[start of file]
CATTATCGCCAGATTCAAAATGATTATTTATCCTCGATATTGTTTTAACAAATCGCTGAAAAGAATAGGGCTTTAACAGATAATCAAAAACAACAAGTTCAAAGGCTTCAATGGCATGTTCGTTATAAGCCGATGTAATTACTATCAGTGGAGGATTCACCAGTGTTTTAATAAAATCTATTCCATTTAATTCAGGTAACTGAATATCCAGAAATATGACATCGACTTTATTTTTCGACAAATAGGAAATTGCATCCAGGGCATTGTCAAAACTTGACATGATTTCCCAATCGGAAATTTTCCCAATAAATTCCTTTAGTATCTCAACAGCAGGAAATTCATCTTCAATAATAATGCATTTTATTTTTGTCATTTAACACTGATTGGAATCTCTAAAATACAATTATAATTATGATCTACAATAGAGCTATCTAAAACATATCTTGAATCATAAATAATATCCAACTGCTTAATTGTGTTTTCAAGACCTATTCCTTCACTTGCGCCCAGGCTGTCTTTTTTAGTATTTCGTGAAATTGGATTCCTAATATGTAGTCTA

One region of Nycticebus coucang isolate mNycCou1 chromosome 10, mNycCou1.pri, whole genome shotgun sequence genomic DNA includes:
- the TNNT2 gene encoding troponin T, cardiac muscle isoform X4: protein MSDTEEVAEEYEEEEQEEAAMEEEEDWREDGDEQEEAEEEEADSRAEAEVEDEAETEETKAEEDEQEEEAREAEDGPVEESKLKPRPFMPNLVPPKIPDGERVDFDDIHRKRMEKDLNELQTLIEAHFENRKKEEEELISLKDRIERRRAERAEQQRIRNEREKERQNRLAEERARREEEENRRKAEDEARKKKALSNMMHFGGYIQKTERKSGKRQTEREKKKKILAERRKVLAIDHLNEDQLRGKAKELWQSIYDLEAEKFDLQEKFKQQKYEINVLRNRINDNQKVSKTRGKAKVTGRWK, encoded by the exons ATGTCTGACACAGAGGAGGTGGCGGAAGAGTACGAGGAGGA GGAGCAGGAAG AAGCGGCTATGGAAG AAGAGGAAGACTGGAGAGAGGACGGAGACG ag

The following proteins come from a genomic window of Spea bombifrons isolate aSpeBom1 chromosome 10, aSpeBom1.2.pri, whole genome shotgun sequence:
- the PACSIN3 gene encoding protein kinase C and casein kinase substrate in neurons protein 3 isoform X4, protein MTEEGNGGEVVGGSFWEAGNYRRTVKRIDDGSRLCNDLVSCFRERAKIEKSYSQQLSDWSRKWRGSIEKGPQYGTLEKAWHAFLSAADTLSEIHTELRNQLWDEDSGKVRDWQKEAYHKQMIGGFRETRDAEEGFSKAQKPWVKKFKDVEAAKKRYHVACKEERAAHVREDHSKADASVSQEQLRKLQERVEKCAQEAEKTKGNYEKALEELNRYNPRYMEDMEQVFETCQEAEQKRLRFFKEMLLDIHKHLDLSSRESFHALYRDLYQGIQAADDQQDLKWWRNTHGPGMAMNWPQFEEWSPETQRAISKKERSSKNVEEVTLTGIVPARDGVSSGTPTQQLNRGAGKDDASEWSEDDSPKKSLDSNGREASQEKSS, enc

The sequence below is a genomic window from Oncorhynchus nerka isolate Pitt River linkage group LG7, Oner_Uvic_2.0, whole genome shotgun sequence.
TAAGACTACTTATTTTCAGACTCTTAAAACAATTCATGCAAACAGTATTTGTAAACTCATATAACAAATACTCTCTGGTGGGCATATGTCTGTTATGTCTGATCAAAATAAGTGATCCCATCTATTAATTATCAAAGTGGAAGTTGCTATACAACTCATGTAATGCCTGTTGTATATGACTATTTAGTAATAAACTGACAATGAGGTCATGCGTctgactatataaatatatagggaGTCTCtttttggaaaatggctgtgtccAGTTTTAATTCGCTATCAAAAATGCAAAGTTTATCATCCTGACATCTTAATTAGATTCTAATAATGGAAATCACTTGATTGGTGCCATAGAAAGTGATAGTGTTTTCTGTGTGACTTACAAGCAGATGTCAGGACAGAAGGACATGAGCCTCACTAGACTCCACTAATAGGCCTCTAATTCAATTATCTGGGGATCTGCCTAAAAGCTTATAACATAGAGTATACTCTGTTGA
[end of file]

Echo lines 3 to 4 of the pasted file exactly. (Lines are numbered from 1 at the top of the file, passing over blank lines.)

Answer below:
- the TNNT2 gene encoding troponin T, cardiac muscle isoform X4: protein MSDTEEVAEEYEEEEQEEAAMEEEEDWREDGDEQEEAEEEEADSRAEAEVEDEAETEETKAEEDEQEEEAREAEDGPVEESKLKPRPFMPNLVPPKIPDGERVDFDDIHRKRMEKDLNELQTLIEAHFENRKKEEEELISLKDRIERRRAERAEQQRIRNEREKERQNRLAEERARREEEENRRKAEDEARKKKALSNMMHFGGYIQKTERKSGKRQTEREKKKKILAERRKVLAIDHLNEDQLRGKAKELWQSIYDLEAEKFDLQEKFKQQKYEINVLRNRINDNQKVSKTRGKAKVTGRWK, encoded by the exons ATGTCTGACACAGAGGAGGTGGCGGAAGAGTACGAGGAGGA GGAGCAGGAAG AAGCGGCTATGGAAG AAGAGGAAGACTGGAGAGAGGACGGAGACG ag

The following proteins come from a genomic window of Spea bombifrons isolate aSpeBom1 chromosome 10, aSpeBom1.2.pri, whole genome shotgun sequence: